The thriving town of Blacksburg, Virginia, is known for many things: Virginia Tech, modern art, a hip brewing and gastronomic scene, a lovely temperate climate, and easy access to the rolling hills and slew of outdoor activities surrounding the ancient New River Valley.
Area mudslingers, however, know it for something especially gnarly: top-tier mountain biking. Tucked away in the Jefferson National Forest, the Pandapas Pond Day Use Area and Poverty Creek Trail System offers a wide variety of riding just a short drive—or bike ride—from Blacksburg.
Variety is the name of the game at Pandapas Pond, and 19 trails provide more than 30 miles of mayhem across the mountain biking spectrum. Greenhorn beginners, downhill shredders, and technical gurus alike will have a field day on rolling singletrack, rough rock gardens, heart-stopping switchbacks, and soul-crushing climbs.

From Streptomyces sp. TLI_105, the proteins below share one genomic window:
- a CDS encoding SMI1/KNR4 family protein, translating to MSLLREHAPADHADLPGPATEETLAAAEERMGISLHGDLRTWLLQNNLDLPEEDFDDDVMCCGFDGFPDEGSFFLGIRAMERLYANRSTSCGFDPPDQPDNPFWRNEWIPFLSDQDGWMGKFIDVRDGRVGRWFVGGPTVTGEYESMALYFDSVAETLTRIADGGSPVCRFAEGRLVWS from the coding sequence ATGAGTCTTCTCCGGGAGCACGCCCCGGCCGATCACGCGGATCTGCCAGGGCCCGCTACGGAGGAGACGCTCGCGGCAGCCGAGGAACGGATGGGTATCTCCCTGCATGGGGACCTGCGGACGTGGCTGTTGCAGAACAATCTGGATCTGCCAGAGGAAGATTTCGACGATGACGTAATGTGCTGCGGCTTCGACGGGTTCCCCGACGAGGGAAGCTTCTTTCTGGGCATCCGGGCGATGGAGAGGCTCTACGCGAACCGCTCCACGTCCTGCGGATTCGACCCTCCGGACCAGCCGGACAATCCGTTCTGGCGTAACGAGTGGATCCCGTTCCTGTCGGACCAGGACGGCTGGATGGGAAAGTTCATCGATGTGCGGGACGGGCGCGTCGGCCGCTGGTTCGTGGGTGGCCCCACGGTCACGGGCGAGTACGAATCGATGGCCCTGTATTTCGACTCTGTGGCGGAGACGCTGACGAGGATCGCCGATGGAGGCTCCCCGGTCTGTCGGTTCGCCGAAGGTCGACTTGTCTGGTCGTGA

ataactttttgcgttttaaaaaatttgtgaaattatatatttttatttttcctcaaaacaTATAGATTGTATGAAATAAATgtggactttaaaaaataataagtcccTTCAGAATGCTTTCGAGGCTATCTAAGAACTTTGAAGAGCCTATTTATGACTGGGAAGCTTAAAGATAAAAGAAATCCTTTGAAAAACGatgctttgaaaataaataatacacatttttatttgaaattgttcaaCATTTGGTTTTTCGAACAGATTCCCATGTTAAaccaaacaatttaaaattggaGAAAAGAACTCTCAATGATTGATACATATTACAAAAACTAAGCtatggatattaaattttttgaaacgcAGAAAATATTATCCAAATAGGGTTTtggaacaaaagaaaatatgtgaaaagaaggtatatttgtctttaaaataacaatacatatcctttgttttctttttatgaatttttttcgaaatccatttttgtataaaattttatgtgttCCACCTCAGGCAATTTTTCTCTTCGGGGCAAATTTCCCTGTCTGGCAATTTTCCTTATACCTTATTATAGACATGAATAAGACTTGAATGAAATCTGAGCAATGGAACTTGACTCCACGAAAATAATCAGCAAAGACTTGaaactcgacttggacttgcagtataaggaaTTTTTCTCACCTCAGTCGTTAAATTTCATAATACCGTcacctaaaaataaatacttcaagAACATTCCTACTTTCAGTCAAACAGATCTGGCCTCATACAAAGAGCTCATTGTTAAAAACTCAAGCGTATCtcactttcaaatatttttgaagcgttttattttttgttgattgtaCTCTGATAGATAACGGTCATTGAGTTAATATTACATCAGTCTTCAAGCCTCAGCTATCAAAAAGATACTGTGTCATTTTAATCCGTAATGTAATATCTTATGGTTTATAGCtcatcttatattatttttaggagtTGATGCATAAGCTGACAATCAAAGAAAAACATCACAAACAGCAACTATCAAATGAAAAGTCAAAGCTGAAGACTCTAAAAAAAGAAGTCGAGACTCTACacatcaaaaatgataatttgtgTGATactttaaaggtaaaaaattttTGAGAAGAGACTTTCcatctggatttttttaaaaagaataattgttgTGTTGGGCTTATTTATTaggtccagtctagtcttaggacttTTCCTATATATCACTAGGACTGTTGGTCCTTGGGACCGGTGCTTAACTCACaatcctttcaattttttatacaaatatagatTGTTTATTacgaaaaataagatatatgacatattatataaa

Trail difficulty is marked with International Mountain Bicycling Association (IMBA)-designated signage and is well-posted at most intersections. The symbolism is equivalent to that of the ski world (green circle=easiest, blue square=intermediate, and black diamond=most difficult), offering a simple and recognizable hint at what riders should expect around the next bend. A "Muddy Trails Meter" at the Pandapas trailhead kept current by daily users even offers a glimpse of what to expect when the unfavorable weather has made things uncertain. If the slider is set to Poor, consider riding drier trails or gravel roads to prevent resource damage on muddy trails.
Originally written by RootsRated for Southwest Virginia.